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Re: Support Existing Content

From: Roger Johansson <roger@456bereastreet.com>
Date: Tue, 1 May 2007 09:27:59 +0200
Message-Id: <A1D71B2E-074A-4DE4-B75A-7E424D74A1E3@456bereastreet.com>
To: HTML WG <public-html@w3.org>


On 1 maj 2007, at 02.13, David Hyatt wrote:

> A spec could include elements that are considered poor practice and  
> label them as such, and conformance checkers could be designed to  
> help encourage authors to reach the highest level of conformance  
> possible (thus avoiding these poor practice elements).

I think that is necessary if HTML 5 is to gain any popularity among  
Web standards-aware developers such as myself.

Much of the current discussion could be avoided if the spec clearly  
said something to the extent of "Browsers must implement and render  
junk markup interoperably, but authors (Web designers, developers,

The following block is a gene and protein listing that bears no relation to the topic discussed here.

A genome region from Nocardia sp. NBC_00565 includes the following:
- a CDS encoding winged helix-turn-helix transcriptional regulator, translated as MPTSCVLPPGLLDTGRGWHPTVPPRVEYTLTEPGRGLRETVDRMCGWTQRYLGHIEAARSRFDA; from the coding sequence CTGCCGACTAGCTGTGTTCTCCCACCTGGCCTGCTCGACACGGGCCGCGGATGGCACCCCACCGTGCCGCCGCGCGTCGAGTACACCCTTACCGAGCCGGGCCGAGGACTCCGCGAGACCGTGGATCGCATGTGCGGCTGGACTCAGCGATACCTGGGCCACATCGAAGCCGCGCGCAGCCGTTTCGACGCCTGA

writers, CMS tools, WYSIWYG tools, etc.) must not use any of these  
deprecated elements and attributes."

Basically a clear distinction between what browsers have to accept  
(all HTML that has ever been created) and what authors are allowed to  
use (semantic, accessible, non-presentational HTML).

Apologies if that is already in the HTML 5 WD. I have not had time to  
read every word of it.

Something that is bugging me (and I think others as well) is the  
apparent fear browser vendors have of doing anything to encourage  
people to create better (valid, well-formed, accessible, semantic)  
markup.

Obviously you can't display a modal dialog for each HTML error. But  
most browsers have an error console that logs JavaScript errors and  
warnings. Firefox lists CSS properties it doesn't recognise there as  
well. Why not also list HTML errors in the error console?

/Roger

--
http://www.456bereastreet.com/
Received on Tuesday, 1 May 2007 07:28:11 GMT

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